Two second-half goals reversed a 0:2 halftime score as Canada Soccer’s Women’s National Team secured a 2:2 draw with Brazil in their last match at Tournoi […]
Two second-half goals reversed a 0:2 halftime score as Canada Soccer’s Women’s National Team secured a 2:2 draw with Brazil in their last match at Tournoi de France. The second-half goals by Diana Matheson (74’) and Janine Beckie (87’) gave Canada their second draw of the tournament.
“We had a good performance, a winning performance for 90 minutes. We talked about finishing strong and I think we did finish strong.” said Kenneth Heiner-Møller, Women’s National Team Head Coach. “Overall, in a very short period of time we played three tier one, top ten teams in the world and it was a great test for us.”
Heiner-Møller used the Tournoi de France to give minutes to all 22 players in camp in preparation for final roster selection ahead of the Tokyo 2020 Olympic Women’s Football Tournament this summer. Canada will play at home in Vancouver against Australia on Tuesday 14 April as its send-off match for Tokyo.
“You have to test players within a certain spine, so you cannot change everything every time. I think they got a good opportunity to show themselves and what they’re capable of doing right now, all 22 players in three matches against Top 10 teams in the world,” Heiner-Møller said. “This was a great step for us to be ready for the Olympics.”
Canada were on the front foot early pressing high up the field and moving the ball well in possession. However, in the 8’, Brazilian captain Marta slipped through Canada’s backline and scored. Canada immediately reasserted pressure on the Brazilians. After a pair of corner kicks for Canada in the 14’, Janine Beckie sent a third swinging corner kick towards the goal, forcing the Brazilian keeper to make the save with her outstretched hands.
Brazil made it 2:0 when Brazil’s Ludmila (18’) scored on a Bia Zaneratto cross.
Canada continued to push in the first half, Jayde Riviere sent Deanne Rose wide on the wing in the 40’, but her cross was blocked by a Brazilian defender.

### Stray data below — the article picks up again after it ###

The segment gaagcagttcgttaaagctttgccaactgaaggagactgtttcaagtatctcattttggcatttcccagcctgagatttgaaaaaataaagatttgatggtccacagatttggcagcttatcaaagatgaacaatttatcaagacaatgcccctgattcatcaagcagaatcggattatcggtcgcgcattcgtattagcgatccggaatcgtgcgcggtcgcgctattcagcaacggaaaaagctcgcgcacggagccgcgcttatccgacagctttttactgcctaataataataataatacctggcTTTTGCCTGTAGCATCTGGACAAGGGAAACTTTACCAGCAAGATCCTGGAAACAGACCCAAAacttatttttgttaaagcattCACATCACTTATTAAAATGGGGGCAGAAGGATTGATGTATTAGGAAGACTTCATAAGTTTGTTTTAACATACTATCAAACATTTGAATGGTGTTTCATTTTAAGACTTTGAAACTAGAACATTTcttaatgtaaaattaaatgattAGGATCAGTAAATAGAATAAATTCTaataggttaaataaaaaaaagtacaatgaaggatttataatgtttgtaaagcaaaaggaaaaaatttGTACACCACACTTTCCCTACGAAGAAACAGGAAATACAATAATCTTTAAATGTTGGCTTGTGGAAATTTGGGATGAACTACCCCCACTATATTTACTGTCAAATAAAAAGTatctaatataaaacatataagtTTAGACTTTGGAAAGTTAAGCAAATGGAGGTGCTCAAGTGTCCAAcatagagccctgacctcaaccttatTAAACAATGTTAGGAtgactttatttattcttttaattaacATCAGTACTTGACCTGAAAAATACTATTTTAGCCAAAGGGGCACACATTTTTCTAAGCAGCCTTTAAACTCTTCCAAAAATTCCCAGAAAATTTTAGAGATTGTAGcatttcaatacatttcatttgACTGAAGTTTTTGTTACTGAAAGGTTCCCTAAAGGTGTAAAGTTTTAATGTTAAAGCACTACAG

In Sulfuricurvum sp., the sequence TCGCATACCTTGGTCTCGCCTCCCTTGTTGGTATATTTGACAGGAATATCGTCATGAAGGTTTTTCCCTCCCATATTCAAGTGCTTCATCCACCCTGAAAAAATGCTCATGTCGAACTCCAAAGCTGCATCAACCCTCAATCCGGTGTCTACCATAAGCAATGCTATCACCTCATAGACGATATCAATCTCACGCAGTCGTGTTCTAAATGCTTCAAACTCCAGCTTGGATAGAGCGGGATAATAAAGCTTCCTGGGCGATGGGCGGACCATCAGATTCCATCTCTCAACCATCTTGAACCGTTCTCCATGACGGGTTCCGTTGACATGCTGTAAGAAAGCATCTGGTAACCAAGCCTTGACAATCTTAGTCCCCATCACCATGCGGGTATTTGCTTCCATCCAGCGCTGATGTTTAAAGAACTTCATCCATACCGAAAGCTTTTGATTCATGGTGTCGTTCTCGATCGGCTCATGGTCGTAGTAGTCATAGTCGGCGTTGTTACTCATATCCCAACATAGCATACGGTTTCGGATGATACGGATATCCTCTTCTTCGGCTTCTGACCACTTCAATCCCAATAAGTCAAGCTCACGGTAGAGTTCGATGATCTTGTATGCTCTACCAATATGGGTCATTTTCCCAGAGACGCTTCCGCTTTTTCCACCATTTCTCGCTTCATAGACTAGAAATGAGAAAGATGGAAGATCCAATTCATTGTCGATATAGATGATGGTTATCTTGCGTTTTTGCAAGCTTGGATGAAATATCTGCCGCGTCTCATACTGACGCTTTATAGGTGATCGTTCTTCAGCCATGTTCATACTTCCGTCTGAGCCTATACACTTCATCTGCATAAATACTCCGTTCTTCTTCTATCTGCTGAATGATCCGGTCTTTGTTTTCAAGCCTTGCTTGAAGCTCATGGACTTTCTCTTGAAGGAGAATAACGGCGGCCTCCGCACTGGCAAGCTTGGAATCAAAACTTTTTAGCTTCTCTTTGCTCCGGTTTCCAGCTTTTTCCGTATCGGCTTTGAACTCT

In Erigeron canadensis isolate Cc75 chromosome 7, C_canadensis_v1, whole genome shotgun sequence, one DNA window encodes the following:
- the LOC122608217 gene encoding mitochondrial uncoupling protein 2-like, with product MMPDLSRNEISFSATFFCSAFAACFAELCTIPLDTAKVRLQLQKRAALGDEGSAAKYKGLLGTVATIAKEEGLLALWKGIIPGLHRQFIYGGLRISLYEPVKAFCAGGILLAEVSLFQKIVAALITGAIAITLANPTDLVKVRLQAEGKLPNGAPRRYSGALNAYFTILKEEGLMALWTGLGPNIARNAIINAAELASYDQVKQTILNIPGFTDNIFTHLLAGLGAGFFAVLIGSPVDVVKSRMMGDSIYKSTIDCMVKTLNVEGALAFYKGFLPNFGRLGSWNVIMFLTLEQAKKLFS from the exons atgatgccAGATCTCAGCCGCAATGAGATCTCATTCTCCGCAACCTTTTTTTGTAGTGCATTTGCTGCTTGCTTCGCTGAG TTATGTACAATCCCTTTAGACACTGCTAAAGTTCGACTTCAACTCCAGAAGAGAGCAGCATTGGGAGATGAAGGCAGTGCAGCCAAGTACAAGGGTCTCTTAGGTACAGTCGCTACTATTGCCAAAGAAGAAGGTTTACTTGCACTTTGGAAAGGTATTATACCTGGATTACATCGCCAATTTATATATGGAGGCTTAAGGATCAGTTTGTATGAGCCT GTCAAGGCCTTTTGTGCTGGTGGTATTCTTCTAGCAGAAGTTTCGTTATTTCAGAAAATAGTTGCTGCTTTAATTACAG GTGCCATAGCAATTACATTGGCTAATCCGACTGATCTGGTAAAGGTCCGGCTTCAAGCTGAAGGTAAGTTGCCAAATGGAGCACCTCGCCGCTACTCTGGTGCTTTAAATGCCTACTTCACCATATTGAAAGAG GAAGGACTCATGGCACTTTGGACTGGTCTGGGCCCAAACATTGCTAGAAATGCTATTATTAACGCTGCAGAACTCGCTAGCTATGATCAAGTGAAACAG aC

After four halftime Canadian substitutions, Allysha Chapman swung an early second-half cross into the box but Nichelle Prince’s touch was just wide of goal. In the 58’, Christine Sinclair created an opportunity for Prince that was just out of reach. On the follow up, Diana Matheson took the ball down to the touch line and sent it back towards Prince who went narrowly wide.
Canada finally broke through in the 74’ as Prince ran down the right wing, evaded a defender and played a great ball to Diana Matheson who coolly finished.
Just after the re-start, Brazil’s Jucinara saw red after pulling down Sophie Schmidt at the top of the Brazilian 18-yard-box. Sinclair stepped up to take the free kick, but, her initial effort hit the wall and the rebound went just over the goal.
A clever ball through to Janine Beckie from Diana Matheson put Beckie into space alone and she equalized with a composed finish in the 87’ to draw the game at 2:2.
Canada’s starting XI featured Stephanie Labbé in goal, Jayde Riviere at right back, Shelina Zadorsky, Rebecca Quinn and Sophie Schmidt at centre back, Gabrielle Carle at left back, and Julia Grosso, Jessie Fleming, Janine Beckie, Deanne Rose and Christine Sinclair from the midfield up through to the attack. In the second half, coach Head Coach Kenneth Heiner-Møller replaced Carle with Allysha Chapman, Grosso with Desiree Scott, Rose with Nichelle Prince and Fleming with Ashley Lawrence (46’), and Riviere with Diana Matheson (53’), and Sinclair with Jordyn Huitema (87’).
With her 19th career goal, Diana Matheson became the second Women’s National Team player to score an international “A” goal in three different decades (2000s, 2010s, 2020s), following in the footsteps of captain Christine Sinclair. A substitute in all three matches in France, Matheson ranks second all-time with 206 appearances for Canada.
Canada Soccer’s Women’s National Team will come home this Spring when they face Australia in Vancouver on Tuesday 14 April. The home international soccer match will provide Canadian fans will an opportunity to see their favourite players live in action at BC Place (19.30 local kickoff).
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Canada are two-time Olympic bronze medal winners (2012 and 2016) and two-time Concacaf champions (1998 and 2010). In all, Canada have participated in seven consecutive editions of the FIFA Women’s World Cup™ (1995 to 2019) and three consecutive editions of the Women’s Olympic Football Tournament (2008 to 2016). At Rio 2016, Canada Soccer’s Women’s National Team were the first Canadian Olympic team to win back-to-back medals at a summer Olympic Games in more than a century.
Canada Soccer’s Women’s National Youth Teams, meanwhile, have won four Concacaf youth titles: the 2004 and 2008 Concacaf Women’s Under-20 Championship, the 2010 Concacaf Women’s Under-17 Championship, and the 2014 Concacaf Girls’ Under-15 Championship. Canada have qualified for seven editions of the FIFA U-20 Women’s World Cup (including a silver medal at Canada 2002) and all six editions of the FIFA U-17 Women’s World Cup (including a fourth-place finish at Uruguay 2018).
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